NEWSFLASH: Personal Discipline Is SANCTIFICATION, Not LEGALISM

NEWSFLASH: Nearly the entire other thread is Off Topic.

"The source of the problem, ultimately, is a general sense, born out of sentiments endemic in broader culture, and perpetuated at times in Christian homes and churches, that cultivating discipline and developing a work ethic are somehow dangerous, legalistic, or antithetical to the Christian Gospel. This is patently false." -  Snoeberger

What Snoeberger is arguing is that the rules and training he got from his parents was a spiritual help to him - or a help in his spiritual work. Thus, imposing rules and training by parents on their children (and perhaps by other authorities on their underlings) isn't "legalism."

None of this has to do with alcohol or other disputable matters. 

It's more like,  Prov 22:6, "Train up a child in the way he should go; even when he is old he will not depart from it."

Even if we agree that we are saved by grace through faith, what about sanctification? Do we bring about our own sanctification by doing good works? What about being made to do good works? What about being made to do good works so much that we internalize it and being a lover of good works becomes part of our soul*? Mark seems to be saying "Yes," at least partially or in a sense or sorta.

So what is the relationship between discipline from authority and sanctification?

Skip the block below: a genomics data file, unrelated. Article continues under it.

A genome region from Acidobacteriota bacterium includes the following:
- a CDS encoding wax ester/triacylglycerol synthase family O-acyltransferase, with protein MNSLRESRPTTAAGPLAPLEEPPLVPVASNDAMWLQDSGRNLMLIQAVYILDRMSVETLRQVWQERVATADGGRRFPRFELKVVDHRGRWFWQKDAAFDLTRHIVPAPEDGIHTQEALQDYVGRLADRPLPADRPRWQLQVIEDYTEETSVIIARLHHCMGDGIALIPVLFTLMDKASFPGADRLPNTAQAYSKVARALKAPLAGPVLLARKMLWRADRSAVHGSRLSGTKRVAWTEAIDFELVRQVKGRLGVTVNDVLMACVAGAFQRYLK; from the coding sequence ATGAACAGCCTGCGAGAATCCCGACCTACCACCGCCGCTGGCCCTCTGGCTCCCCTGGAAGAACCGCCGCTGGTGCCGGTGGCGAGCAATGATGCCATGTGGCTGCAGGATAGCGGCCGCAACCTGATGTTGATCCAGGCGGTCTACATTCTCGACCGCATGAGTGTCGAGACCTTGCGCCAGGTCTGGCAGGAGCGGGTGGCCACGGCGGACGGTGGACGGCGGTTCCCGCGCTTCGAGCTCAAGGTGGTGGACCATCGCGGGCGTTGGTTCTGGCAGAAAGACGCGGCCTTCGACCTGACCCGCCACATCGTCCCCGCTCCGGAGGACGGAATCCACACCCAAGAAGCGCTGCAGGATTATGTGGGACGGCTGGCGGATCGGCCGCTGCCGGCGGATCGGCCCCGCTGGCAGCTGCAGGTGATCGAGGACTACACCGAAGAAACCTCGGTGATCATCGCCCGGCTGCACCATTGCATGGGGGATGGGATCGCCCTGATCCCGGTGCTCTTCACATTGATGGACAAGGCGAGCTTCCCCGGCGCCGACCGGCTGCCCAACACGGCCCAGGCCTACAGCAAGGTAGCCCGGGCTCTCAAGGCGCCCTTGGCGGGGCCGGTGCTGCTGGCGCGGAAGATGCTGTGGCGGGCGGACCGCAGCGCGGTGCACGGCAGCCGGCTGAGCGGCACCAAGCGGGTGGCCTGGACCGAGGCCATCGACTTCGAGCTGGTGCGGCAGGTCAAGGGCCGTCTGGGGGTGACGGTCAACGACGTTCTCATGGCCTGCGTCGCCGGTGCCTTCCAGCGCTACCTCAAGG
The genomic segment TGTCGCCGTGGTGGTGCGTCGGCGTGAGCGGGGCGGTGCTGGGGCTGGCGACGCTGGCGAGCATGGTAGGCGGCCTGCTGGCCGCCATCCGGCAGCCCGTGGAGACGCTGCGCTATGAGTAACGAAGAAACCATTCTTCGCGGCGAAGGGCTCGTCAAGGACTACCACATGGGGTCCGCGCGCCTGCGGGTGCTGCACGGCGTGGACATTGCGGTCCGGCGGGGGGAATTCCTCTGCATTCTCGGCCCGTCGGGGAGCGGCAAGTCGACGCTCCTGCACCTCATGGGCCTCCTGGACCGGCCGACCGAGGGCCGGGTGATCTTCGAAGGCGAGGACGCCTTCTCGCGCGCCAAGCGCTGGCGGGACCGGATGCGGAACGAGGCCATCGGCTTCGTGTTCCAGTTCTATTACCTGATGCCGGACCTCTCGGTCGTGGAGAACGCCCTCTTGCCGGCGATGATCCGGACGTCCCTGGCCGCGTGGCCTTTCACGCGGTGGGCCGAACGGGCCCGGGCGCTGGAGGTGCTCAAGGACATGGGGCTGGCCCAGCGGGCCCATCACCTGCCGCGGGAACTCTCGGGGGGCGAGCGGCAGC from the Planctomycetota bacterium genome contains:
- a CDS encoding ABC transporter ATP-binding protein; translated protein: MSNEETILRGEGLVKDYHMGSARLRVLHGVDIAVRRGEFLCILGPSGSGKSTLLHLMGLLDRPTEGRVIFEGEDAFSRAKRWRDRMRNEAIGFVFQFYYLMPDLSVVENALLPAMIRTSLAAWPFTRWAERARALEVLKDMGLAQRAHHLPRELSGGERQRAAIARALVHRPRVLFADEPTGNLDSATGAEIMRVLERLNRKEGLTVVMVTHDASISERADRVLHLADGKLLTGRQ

* Perhaps compare with Nicomachean Ethics and Thomas Aquinas on the formation of the soul.

172 reads
Bert Perry's picture

Good point, and perhaps the reason many (myself included) went on the rabbit trail is because we're not as used to debating whether inculcating basic personal habits like hard work and thrift amounts to legalism.

That said, being one who's working on exactly those habits with his own children, perhaps it's time to start doing this more explicitly.  I am one who will tell my kids "if this is the work ethic/attitude you take to the workplace, you are going to have trouble when you grow up", but the rub that comes is that I'm not quite sure how that works with things like the fruit of the Spirit--largely attitudes that one can not inculcate, but rather that the Spirit grants us.

Perhaps "patience" and "self-control"?  I don't know that we can push these from outside, but perhaps I could say, to draw an example, "if your breaks always involve your cell phone and take up half your day, you may need to ask God for some self-control."  Or, "if you cannot devote ten minutes to an algebra problem, you may need to ask God for some patience."

So perhaps we can promote these "Proverbs" life skills in a Gospel-centric manner that reflects Galatians 5:22-3, or we can promote them in a legalistic manner.  I'm not a "resident" of the more fundamental colleges, so to speak, so perhaps I've missed some things about how people respond to the cues Snoeberger refers to.  That noted, I'd guess that there's a lot of it that could be described as legalistic (in a broad, not narrow way), and a lot where we could improve our connection to the Holy Spirit's work and the Gospel.

Aspiring to be a stick in the mud.